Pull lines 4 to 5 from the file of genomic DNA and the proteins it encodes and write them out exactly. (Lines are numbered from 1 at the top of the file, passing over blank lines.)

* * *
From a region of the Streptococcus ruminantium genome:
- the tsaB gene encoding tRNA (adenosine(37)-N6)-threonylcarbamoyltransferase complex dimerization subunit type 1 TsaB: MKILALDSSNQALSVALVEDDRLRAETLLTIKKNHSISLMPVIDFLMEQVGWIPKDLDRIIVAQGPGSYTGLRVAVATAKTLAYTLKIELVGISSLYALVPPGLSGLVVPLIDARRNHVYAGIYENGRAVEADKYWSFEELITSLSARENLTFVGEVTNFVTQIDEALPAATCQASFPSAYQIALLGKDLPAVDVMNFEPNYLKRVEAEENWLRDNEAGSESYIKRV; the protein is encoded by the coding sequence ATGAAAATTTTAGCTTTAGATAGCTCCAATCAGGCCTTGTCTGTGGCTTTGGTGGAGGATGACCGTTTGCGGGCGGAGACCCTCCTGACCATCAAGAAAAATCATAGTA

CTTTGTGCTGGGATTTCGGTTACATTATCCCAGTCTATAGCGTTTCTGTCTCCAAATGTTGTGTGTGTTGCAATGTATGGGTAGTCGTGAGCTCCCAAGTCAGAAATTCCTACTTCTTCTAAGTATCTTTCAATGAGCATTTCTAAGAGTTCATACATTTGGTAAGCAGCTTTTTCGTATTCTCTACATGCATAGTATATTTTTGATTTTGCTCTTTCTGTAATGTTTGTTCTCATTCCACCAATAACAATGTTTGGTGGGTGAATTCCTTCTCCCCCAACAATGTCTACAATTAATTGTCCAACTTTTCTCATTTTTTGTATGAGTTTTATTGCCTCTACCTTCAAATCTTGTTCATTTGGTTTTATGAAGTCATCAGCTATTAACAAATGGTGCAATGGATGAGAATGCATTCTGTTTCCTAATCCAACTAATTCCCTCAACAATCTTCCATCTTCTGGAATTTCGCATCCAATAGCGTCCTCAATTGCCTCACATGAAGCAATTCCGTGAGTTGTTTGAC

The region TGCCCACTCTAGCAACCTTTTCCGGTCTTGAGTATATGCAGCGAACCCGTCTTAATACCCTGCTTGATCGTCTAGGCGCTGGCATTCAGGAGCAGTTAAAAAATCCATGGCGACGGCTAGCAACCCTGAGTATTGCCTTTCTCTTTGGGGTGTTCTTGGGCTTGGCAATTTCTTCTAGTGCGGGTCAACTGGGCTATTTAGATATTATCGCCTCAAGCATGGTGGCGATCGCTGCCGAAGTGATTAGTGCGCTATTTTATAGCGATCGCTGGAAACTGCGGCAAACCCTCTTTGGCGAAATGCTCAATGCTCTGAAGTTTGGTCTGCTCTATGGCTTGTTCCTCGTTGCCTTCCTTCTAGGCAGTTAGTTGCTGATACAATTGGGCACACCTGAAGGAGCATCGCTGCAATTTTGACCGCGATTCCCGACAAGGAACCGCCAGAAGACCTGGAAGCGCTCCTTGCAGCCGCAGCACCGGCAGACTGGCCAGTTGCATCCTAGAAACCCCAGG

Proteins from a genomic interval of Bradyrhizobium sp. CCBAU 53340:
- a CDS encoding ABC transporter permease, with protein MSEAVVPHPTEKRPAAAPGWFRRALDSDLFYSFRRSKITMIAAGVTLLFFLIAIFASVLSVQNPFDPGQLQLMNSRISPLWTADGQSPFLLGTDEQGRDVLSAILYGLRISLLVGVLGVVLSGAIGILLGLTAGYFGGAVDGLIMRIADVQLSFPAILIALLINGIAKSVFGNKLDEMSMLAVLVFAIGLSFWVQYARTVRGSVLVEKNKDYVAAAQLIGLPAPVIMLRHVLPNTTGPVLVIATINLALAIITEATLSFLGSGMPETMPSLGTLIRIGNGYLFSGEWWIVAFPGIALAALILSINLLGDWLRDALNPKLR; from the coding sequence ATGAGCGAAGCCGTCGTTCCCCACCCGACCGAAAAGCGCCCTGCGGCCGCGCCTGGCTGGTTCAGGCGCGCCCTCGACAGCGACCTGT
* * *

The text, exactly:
The region TGCCCACTCTAGCAACCTTTTCCGGTCTTGAGTATATGCAGCGAACCCGTCTTAATACCCTGCTTGATCGTCTAGGCGCTGGCATTCAGGAGCAGTTAAAAAATCCATGGCGACGGCTAGCAACCCTGAGTATTGCCTTTCTCTTTGGGGTGTTCTTGGGCTTGGCAATTTCTTCTAGTGCGGGTCAACTGGGCTATTTAGATATTATCGCCTCAAGCATGGTGGCGATCGCTGCCGAAGTGATTAGTGCGCTATTTTATAGCGATCGCTGGAAACTGCGGCAAACCCTCTTTGGCGAAATGCTCAATGCTCTGAAGTTTGGTCTGCTCTATGGCTTGTTCCTCGTTGCCTTCCTTCTAGGCAGTTAGTTGCTGATACAATTGGGCACACCTGAAGGAGCATCGCTGCAATTTTGACCGCGATTCCCGACAAGGAACCGCCAGAAGACCTGGAAGCGCTCCTTGCAGCCGCAGCACCGGCAGACTGGCCAGTTGCATCCTAGAAACCCCAGG

Proteins from a genomic interval of Bradyrhizobium sp. CCBAU 53340: